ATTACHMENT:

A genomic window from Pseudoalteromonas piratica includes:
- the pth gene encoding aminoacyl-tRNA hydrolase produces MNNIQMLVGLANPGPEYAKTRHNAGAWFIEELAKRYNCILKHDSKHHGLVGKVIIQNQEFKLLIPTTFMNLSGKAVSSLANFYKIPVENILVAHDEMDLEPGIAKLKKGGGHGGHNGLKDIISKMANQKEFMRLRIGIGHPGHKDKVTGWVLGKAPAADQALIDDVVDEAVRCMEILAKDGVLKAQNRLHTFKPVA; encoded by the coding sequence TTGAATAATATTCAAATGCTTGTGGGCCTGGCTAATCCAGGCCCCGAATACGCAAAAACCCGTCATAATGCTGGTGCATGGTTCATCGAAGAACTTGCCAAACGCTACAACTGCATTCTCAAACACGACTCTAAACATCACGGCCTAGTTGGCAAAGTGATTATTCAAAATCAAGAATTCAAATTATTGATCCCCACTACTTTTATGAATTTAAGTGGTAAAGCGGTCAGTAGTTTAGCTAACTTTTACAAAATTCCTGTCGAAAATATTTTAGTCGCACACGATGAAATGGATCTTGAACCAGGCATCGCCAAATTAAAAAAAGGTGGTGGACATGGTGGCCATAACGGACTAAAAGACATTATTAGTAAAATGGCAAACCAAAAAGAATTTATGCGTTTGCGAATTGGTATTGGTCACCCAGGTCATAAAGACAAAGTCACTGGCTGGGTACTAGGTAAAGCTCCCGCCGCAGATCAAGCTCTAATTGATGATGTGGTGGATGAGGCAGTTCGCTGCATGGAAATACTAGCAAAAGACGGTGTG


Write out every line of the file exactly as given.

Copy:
A genomic window from Pseudoalteromonas piratica includes:
- the pth gene encoding aminoacyl-tRNA hydrolase produces MNNIQMLVGLANPGPEYAKTRHNAGAWFIEELAKRYNCILKHDSKHHGLVGKVIIQNQEFKLLIPTTFMNLSGKAVSSLANFYKIPVENILVAHDEMDLEPGIAKLKKGGGHGGHNGLKDIISKMANQKEFMRLRIGIGHPGHKDKVTGWVLGKAPAADQALIDDVVDEAVRCMEILAKDGVLKAQNRLHTFKPVA; encoded by the coding sequence TTGAATAATATTCAAATGCTTGTGGGCCTGGCTAATCCAGGCCCCGAATACGCAAAAACCCGTCATAATGCTGGTGCATGGTTCATCGAAGAACTTGCCAAACGCTACAACTGCATTCTCAAACACGACTCTAAACATCACGGCCTAGTTGGCAAAGTGATTATTCAAAATCAAGAATTCAAATTATTGATCCCCACTACTTTTATGAATTTAAGTGGTAAAGCGGTCAGTAGTTTAGCTAACTTTTACAAAATTCCTGTCGAAAATATTTTAGTCGCACACGATGAAATGGATCTTGAACCAGGCATCGCCAAATTAAAAAAAGGTGGTGGACATGGTGGCCATAACGGACTAAAAGACATTATTAGTAAAATGGCAAACCAAAAAGAATTTATGCGTTTGCGAATTGGTATTGGTCACCCAGGTCATAAAGACAAAGTCACTGGCTGGGTACTAGGTAAAGCTCCCGCCGCAGATCAAGCTCTAATTGATGATGTGGTGGATGAGGCAGTTCGCTGCATGGAAATACTAGCAAAAGACGGTGTG